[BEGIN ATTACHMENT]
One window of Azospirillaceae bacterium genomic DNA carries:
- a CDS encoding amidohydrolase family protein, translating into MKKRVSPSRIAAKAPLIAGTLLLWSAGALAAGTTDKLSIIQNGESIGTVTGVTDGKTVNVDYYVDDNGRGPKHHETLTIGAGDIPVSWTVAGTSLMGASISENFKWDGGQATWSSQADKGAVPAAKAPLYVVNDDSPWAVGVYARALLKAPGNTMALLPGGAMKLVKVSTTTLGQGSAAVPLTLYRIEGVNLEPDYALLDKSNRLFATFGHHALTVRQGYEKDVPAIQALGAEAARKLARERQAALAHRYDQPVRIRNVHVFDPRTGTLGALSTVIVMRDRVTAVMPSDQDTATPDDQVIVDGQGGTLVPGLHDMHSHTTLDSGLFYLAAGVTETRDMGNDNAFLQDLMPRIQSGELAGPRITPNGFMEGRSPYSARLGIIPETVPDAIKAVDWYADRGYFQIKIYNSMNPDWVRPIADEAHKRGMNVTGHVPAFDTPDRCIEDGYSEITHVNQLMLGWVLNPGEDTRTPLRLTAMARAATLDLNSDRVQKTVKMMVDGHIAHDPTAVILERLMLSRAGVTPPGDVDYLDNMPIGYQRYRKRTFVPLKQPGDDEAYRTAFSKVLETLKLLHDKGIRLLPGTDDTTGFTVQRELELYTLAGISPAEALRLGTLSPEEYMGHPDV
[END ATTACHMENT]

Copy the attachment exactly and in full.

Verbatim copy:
One window of Azospirillaceae bacterium genomic DNA carries:
- a CDS encoding amidohydrolase family protein, translating into MKKRVSPSRIAAKAPLIAGTLLLWSAGALAAGTTDKLSIIQNGESIGTVTGVTDGKTVNVDYYVDDNGRGPKHHETLTIGAGDIPVSWTVAGTSLMGASISENFKWDGGQATWSSQADKGAVPAAKAPLYVVNDDSPWAVGVYARALLKAPGNTMALLPGGAMKLVKVSTTTLGQGSAAVPLTLYRIEGVNLEPDYALLDKSNRLFATFGHHALTVRQGYEKDVPAIQALGAEAARKLARERQAALAHRYDQPVRIRNVHVFDPRTGTLGALSTVIVMRDRVTAVMPSDQDTATPDDQVIVDGQGGTLVPGLHDMHSHTTLDSGLFYLAAGVTETRDMGNDNAFLQDLMPRIQSGELAGPRITPNGFMEGRSPYSARLGIIPETVPDAIKAVDWYADRGYFQIKIYNSMNPDWVRPIADEAHKRGMNVTGHVPAFDTPDRCIEDGYSEITHVNQLMLGWVLNPGEDTRTPLRLTAMARAATLDLNSDRVQKTVKMMVDGHIAHDPTAVILERLMLSRAGVTPPGDVDYLDNMPIGYQRYRKRTFVPLKQPGDDEAYRTAFSKVLETLKLLHDKGIRLLPGTDDTTGFTVQRELELYTLAGISPAEALRLGTLSPEEYMGHPDV